DUSSELDORF, GERMANY - Shell International Chemicals Ltd. thinks it has found a new sliced bread. The London firm introduced its aliphatic polyketone resins -based on ethylene and carbon monoxide monomers - at K'95 in Dusseldorf, comparing development of the resins to DuPont Chemical Co.'s discovery of nylon in the 1930s.
Steve Wood, manager for Carilon thermoplastic polymers, said he expects the resin to compete with the five most-used engineering thermoplastics - nylon, acetal, polycarbonate, polyesters and polyvinylidene fluoride.
Shell plans to market the new resins under the Carilon trade name. Wood said they will be available commercially - at a cost of $3.50 per pound - in the second half of 1996, when Shell completes a 15.4 million-pound-per-year production plant at its facility in Carrington, England.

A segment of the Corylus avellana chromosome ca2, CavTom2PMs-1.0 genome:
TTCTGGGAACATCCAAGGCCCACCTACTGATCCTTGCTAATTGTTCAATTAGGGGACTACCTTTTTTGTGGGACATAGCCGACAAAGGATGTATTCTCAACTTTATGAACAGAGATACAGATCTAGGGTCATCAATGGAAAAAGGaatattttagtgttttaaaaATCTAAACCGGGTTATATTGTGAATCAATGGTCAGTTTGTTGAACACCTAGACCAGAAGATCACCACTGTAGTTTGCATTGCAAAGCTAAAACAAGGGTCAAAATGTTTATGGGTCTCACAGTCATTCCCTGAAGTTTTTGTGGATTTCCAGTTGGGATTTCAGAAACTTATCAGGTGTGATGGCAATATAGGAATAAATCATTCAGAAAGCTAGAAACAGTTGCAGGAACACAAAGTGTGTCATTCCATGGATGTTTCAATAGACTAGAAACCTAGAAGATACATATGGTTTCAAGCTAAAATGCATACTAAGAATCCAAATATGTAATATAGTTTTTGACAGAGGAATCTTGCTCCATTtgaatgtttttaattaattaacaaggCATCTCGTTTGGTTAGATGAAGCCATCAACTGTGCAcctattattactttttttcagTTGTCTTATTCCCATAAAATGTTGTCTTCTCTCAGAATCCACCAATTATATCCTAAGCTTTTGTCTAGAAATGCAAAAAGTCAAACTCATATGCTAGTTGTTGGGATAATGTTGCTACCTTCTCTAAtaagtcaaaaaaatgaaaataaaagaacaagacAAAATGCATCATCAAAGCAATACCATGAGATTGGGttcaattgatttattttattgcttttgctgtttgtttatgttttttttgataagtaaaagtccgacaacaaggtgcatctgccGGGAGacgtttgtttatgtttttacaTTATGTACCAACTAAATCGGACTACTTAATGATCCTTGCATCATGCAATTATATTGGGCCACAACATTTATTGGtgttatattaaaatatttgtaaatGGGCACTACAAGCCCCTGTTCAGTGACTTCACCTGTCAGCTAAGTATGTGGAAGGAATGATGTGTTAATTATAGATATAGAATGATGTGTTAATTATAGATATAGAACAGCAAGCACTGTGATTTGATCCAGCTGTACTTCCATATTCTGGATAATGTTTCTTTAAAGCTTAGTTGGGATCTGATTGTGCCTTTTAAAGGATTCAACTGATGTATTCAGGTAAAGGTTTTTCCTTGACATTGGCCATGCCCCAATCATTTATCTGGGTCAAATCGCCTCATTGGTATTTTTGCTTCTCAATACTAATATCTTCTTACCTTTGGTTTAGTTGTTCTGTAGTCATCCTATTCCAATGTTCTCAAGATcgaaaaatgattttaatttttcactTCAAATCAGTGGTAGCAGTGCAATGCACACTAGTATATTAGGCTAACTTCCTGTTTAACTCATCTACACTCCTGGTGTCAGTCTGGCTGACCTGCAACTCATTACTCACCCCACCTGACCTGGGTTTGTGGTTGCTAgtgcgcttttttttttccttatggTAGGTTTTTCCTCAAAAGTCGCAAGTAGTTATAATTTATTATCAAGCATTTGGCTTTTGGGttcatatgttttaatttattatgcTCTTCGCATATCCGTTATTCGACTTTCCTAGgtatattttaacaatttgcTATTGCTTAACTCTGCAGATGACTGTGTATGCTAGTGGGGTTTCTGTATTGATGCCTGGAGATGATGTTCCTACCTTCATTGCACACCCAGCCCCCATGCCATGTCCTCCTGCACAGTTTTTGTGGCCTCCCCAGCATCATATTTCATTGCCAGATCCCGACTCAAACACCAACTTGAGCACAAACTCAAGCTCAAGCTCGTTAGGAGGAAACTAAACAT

The company claims the resins are easy to mold and can be molded on most standard equipment. Further, they do not require predrying or conditioning after molding, and have glossy, mar-resistant finishes. The copolymer has a melt temperature of 490§ F, while a terpolymer version, which uses polypropylene as the third component, has a melt temperature of 430§ F.
Wood said the resins were developed after a key catalyst technology was developed to permit polymerization of carbon monoxide and olefin monomers at its market development center in Amsterdam, Netherlands.
Samples of Carilon resins will be offered until they are available commercially, Wood said.
By mid-1996, Shell expects to have natural, glass-fiber-reinforced and flame-retardant grades of Carilon resins.